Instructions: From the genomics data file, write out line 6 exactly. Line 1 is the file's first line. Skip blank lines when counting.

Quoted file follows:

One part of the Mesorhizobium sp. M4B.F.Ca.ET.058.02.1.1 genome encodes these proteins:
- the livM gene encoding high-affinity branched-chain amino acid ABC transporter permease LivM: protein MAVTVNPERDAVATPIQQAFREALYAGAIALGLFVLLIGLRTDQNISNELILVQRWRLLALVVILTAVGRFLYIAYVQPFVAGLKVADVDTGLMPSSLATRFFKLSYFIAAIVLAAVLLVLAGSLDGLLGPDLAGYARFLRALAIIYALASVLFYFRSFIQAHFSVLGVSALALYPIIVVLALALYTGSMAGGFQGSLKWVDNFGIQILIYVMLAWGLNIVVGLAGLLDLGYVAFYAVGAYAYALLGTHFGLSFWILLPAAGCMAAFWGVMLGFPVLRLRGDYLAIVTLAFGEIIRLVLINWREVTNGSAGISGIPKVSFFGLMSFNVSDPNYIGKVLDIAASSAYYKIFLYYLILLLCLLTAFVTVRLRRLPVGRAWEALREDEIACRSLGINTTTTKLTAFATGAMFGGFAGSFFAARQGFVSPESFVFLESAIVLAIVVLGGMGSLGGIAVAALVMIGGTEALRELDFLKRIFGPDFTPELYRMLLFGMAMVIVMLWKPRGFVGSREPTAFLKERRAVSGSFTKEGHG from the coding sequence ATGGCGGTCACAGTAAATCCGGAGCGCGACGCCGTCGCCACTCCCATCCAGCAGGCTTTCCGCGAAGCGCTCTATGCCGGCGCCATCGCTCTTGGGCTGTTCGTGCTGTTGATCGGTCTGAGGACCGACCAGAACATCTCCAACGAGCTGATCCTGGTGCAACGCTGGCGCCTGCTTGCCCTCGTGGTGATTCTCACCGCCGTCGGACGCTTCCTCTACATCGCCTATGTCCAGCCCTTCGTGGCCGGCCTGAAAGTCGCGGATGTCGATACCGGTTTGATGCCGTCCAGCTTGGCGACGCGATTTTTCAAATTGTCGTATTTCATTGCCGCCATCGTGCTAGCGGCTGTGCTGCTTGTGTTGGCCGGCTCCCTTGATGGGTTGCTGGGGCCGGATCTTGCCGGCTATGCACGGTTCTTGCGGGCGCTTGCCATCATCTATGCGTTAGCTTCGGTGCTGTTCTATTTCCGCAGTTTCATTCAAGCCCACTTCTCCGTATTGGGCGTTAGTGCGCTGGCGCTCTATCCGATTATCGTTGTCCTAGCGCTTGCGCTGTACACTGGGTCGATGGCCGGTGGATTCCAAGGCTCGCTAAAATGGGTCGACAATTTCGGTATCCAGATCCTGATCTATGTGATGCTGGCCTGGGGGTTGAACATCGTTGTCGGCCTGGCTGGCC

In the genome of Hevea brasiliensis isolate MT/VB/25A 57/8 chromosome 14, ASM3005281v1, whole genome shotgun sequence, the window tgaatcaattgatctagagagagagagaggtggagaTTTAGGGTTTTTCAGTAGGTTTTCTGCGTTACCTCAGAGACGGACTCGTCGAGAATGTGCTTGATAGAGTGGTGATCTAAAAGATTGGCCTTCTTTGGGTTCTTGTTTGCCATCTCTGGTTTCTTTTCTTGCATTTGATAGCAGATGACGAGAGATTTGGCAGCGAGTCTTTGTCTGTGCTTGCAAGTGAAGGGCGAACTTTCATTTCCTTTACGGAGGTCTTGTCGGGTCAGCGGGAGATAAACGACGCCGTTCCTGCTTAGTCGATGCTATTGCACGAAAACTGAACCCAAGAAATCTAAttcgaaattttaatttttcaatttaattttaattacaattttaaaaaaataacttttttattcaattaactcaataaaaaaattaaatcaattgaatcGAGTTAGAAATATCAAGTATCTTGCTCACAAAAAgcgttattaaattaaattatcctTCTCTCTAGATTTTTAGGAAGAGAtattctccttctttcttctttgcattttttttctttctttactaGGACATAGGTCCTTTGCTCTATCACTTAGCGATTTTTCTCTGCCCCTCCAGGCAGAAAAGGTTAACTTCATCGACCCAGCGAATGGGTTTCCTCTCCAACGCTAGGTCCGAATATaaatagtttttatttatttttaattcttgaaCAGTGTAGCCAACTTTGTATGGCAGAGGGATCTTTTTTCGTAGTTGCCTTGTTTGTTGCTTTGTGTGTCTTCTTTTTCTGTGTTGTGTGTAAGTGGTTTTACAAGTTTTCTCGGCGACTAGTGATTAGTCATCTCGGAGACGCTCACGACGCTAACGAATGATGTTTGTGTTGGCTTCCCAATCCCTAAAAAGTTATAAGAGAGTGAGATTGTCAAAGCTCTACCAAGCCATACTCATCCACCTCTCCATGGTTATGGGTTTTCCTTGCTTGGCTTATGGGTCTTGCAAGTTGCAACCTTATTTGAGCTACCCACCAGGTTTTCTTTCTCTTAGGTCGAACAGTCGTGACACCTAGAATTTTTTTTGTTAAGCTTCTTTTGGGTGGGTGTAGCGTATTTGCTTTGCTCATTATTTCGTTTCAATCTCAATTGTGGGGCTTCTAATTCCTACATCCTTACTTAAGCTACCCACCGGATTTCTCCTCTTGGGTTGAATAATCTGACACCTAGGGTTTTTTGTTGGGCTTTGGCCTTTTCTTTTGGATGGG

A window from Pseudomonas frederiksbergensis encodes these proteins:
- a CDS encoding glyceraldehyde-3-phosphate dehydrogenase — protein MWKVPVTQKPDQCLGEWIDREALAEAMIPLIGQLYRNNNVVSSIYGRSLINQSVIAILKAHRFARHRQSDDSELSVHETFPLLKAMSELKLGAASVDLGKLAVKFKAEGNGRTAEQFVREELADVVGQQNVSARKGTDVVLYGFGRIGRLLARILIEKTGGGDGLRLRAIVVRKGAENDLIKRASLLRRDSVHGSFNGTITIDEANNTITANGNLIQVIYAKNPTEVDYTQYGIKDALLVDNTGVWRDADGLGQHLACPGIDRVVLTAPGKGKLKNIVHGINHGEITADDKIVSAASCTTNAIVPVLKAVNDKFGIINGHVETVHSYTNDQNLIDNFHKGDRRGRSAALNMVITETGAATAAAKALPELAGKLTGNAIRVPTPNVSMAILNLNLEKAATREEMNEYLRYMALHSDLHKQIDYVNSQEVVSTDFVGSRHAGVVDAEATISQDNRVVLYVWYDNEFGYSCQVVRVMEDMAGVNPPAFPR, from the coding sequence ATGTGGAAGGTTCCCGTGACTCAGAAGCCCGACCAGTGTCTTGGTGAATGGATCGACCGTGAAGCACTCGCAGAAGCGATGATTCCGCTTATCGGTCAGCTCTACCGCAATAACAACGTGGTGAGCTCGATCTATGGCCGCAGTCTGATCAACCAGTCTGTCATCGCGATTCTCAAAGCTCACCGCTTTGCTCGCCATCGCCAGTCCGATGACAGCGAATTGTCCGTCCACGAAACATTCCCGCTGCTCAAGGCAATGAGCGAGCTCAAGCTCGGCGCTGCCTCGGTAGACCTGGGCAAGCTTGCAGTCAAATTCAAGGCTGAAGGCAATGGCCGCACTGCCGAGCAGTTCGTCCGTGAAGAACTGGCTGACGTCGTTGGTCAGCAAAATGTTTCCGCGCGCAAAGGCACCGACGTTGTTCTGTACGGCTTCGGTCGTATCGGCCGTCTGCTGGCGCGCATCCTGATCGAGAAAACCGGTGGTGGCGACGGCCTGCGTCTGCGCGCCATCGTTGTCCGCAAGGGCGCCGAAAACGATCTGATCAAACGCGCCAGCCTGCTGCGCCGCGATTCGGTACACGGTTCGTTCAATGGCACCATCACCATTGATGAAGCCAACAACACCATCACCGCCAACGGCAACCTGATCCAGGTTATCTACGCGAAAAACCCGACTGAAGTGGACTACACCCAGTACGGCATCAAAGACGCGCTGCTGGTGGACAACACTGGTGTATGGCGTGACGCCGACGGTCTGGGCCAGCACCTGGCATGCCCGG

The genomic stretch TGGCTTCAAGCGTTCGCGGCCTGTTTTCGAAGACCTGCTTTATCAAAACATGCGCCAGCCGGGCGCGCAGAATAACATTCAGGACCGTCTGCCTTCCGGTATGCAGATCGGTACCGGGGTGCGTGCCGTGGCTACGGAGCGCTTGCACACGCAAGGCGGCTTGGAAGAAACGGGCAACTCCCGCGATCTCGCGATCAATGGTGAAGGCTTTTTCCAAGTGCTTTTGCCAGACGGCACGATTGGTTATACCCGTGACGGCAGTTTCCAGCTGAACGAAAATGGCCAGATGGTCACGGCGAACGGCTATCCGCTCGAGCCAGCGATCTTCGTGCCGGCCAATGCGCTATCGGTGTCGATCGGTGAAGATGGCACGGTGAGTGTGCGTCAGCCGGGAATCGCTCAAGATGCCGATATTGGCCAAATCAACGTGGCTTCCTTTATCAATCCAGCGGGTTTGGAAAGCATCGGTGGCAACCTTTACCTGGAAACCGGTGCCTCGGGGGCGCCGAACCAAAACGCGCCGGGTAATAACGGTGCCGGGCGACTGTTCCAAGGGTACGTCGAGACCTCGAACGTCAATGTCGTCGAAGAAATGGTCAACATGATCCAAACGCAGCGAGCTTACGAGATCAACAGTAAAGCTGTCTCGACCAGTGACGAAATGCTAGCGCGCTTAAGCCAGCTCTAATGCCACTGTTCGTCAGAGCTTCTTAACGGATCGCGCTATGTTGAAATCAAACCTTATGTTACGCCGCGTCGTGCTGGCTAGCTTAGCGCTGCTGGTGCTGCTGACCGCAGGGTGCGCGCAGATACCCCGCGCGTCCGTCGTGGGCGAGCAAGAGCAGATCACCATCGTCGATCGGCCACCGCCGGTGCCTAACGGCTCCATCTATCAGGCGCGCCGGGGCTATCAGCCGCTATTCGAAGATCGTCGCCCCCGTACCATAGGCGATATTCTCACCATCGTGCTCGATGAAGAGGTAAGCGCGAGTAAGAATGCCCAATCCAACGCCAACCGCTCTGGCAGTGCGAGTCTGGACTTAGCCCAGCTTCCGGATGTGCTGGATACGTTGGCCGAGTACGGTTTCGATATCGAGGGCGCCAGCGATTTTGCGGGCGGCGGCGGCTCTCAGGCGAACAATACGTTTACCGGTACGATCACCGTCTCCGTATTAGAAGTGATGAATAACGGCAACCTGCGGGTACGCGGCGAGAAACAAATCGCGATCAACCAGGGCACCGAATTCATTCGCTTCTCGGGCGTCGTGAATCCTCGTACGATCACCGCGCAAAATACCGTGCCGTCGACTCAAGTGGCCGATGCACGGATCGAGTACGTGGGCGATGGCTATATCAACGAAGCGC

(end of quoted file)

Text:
The genomic stretch TGGCTTCAAGCGTTCGCGGCCTGTTTTCGAAGACCTGCTTTATCAAAACATGCGCCAGCCGGGCGCGCAGAATAACATTCAGGACCGTCTGCCTTCCGGTATGCAGATCGGTACCGGGGTGCGTGCCGTGGCTACGGAGCGCTTGCACACGCAAGGCGGCTTGGAAGAAACGGGCAACTCCCGCGATCTCGCGATCAATGGTGAAGGCTTTTTCCAAGTGCTTTTGCCAGACGGCACGATTGGTTATACCCGTGACGGCAGTTTCCAGCTGAACGAAAATGGCCAGATGGTCACGGCGAACGGCTATCCGCTCGAGCCAGCGATCTTCGTGCCGGCCAATGCGCTATCGGTGTCGATCGGTGAAGATGGCACGGTGAGTGTGCGTCAGCCGGGAATCGCTCAAGATGCCGATATTGGCCAAATCAACGTGGCTTCCTTTATCAATCCAGCGGGTTTGGAAAGCATCGGTGGCAACCTTTACCTGGAAACCGGTGCCTCGGGGGCGCCGAACCAAAACGCGCCGGGTAATAACGGTGCCGGGCGACTGTTCCAAGGGTACGTCGAGACCTCGAACGTCAATGTCGTCGAAGAAATGGTCAACATGATCCAAACGCAGCGAGCTTACGAGATCAACAGTAAAGCTGTCTCGACCAGTGACGAAATGCTAGCGCGCTTAAGCCAGCTCTAATGCCACTGTTCGTCAGAGCTTCTTAACGGATCGCGCTATGTTGAAATCAAACCTTATGTTACGCCGCGTCGTGCTGGCTAGCTTAGCGCTGCTGGTGCTGCTGACCGCAGGGTGCGCGCAGATACCCCGCGCGTCCGTCGTGGGCGAGCAAGAGCAGATCACCATCGTCGATCGGCCACCGCCGGTGCCTAACGGCTCCATCTATCAGGCGCGCCGGGGCTATCAGCCGCTATTCGAAGATCGTCGCCCCCGTACCATAGGCGATATTCTCACCATCGTGCTCGATGAAGAGGTAAGCGCGAGTAAGAATGCCCAATCCAACGCCAACCGCTCTGGCAGTGCGAGTCTGGACTTAGCCCAGCTTCCGGATGTGCTGGATACGTTGGCCGAGTACGGTTTCGATATCGAGGGCGCCAGCGATTTTGCGGGCGGCGGCGGCTCTCAGGCGAACAATACGTTTACCGGTACGATCACCGTCTCCGTATTAGAAGTGATGAATAACGGCAACCTGCGGGTACGCGGCGAGAAACAAATCGCGATCAACCAGGGCACCGAATTCATTCGCTTCTCGGGCGTCGTGAATCCTCGTACGATCACCGCGCAAAATACCGTGCCGTCGACTCAAGTGGCCGATGCACGGATCGAGTACGTGGGCGATGGCTATATCAACGAAGCGC